When I made ossobuco yesterday, it was the first time I’d made this classic Italian dish, but it certainly won’t be the last. The gentle, long cooking required makes it ideal for the Aga. I accompanied it with risotto alla Milanese, even though I tend to think risotto is not ideal for Aga cooking, because of the need constantly to stir it, but in this case it was in my view necessary and worth it. I know there are ways to make risotto in the oven, and I have successfully made it that way, but on this occasion I wanted to be as sure as possible to achieve the authentic Italian dish, so I stood at the simmering plate, stirring away contemplatively, for twenty minutes or so.
The ossobuco recipe I used was Anna Del Conte’s from her book Gastronomy of Italy which my son gave me for Christmas. It’s a wonderful book. The risotto recipe I used was also from this book.
(You will need a large sauté pan or shallow casserole with a tight fitting lid which will hold the ossobuchi in one layer)
Tie the ossobuchi around and across with string as you would a parcel, then lightly coat them in flour mixed with 1 teaspoon of salt
Heat the olive oil in the pan you have chosen and brown the floured ossobuchi on both sides. I started them on the simmering plate and then transferred them to the floor of the roasting oven. Cook them for just 4 or 5 minutes on each side. Remove them to a dish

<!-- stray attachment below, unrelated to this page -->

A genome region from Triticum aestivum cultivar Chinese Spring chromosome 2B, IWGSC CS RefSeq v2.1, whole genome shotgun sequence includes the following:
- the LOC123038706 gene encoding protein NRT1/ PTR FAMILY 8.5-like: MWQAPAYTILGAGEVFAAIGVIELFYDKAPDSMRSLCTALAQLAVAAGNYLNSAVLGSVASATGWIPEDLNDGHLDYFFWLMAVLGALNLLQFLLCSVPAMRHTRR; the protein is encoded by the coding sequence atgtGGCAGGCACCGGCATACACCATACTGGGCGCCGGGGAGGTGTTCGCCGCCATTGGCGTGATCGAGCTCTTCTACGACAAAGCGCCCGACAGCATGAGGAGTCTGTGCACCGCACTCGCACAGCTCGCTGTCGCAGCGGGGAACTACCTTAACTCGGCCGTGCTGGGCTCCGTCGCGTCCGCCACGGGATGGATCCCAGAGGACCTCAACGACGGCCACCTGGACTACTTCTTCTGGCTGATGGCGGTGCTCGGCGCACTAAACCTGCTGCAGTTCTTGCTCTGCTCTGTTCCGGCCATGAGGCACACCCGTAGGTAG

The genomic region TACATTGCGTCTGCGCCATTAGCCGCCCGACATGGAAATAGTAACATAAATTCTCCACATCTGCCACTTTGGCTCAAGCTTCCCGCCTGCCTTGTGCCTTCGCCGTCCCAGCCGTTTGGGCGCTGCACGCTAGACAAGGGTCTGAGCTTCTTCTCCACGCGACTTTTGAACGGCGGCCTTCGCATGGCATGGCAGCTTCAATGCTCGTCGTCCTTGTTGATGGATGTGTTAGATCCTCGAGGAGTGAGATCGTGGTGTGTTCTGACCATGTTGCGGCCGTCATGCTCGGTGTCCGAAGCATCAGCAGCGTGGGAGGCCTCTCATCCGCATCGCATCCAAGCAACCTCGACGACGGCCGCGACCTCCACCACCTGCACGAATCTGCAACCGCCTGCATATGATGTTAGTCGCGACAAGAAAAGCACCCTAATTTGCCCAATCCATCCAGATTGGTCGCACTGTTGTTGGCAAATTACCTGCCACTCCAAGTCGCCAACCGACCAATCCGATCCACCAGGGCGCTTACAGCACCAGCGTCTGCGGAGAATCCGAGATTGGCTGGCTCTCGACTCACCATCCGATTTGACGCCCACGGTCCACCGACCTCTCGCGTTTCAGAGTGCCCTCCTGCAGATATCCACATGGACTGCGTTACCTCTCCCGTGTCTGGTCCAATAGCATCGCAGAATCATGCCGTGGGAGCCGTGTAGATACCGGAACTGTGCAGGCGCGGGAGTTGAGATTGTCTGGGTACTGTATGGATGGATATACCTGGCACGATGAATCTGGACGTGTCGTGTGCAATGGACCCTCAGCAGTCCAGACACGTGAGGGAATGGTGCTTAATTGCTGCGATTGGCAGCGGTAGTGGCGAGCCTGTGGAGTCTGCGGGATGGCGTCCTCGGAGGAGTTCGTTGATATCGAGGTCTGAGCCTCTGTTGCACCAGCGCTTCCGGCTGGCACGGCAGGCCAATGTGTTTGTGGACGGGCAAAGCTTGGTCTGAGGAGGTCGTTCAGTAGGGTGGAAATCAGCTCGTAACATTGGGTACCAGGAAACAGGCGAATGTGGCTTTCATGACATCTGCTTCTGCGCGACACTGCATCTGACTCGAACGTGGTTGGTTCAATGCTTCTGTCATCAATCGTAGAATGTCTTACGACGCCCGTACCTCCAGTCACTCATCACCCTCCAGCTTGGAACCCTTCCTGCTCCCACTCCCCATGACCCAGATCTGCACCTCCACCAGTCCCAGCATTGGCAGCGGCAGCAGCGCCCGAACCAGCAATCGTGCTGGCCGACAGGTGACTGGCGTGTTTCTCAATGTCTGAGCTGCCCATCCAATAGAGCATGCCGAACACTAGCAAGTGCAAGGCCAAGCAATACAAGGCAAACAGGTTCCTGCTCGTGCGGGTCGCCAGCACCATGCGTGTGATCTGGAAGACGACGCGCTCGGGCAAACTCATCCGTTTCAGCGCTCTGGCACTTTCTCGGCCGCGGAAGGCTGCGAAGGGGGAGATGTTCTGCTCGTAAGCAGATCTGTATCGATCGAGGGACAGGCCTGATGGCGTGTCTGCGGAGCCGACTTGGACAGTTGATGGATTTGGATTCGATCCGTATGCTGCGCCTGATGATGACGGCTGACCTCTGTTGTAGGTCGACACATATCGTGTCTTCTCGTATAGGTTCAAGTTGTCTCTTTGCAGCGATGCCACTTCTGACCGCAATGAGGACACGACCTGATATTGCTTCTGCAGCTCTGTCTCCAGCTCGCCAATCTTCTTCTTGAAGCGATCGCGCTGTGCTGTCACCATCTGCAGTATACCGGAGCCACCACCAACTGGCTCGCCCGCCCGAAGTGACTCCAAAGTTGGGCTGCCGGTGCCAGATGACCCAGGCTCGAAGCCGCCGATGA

Add 25g of the butter to the pan followed by the onion and celery. Add a little salt and soften without browing (shouldn’t take more than 10 or 15 minutes in the simmering oven)
Return the meat and any juices to the pan on the simmering plate
Heat the wine quickly in a pan on the boiling plate and pour it over the meat and boil to reduce by half (could move it to the boiling plate for this but keep an eye on it so it doesn’t completely evaporate)
Heat the stock in the same pan you used for the wine and pour this over everything and add some black pepper. Put the lid on the pan and transfer it to the simmering oven for at least three but maybe four or five hours (as you know, it will not spoil in the simmering oven), depending on when you want to eat
Transfer the ossobuchi to a warmed dish, removing the string. Keep warm in the warming oven, on the warming plate or near the Aga covered in foil
Add the remaining butter, having cut it into a few small pieces, to the sauce and as soon as the butter has melted, remove the pan from the heat; you don’t want the sauce to boil
Pour the sauce over the meat
Mix the gremolata ingredients together. I spinkled mine over the ossobuchi, but have re-read the recipe and see I was supposed to stir it into the sauce before pouring it over. Perhaps it would have tasted even better if I’d done it the “correct” way!
Hello, it’s been a while. Rest assured I’ve been cooking and have plenty to share with you, but somehow I have not got around to doing it yet. My youngest son has got me into sourdough baking, which I am enjoying far more than I ever expected. It’s challenging though and while my loaves are improving, I’m not ready to write about it yet.
Today I want to tell you about ragù: I’ve been experimenting a little with it lately. Ragù simply means meat sauce and I suspect in Italy it’s one of those dishes for which there are as many recipes as there are cooks. Here we tend to call it “bolognese sauce”, “spaghetti bolognese” being one of this country’s most popular dishes, despite the fact that in Bologna they always serve their ragù with tagliatelle and never spaghetti.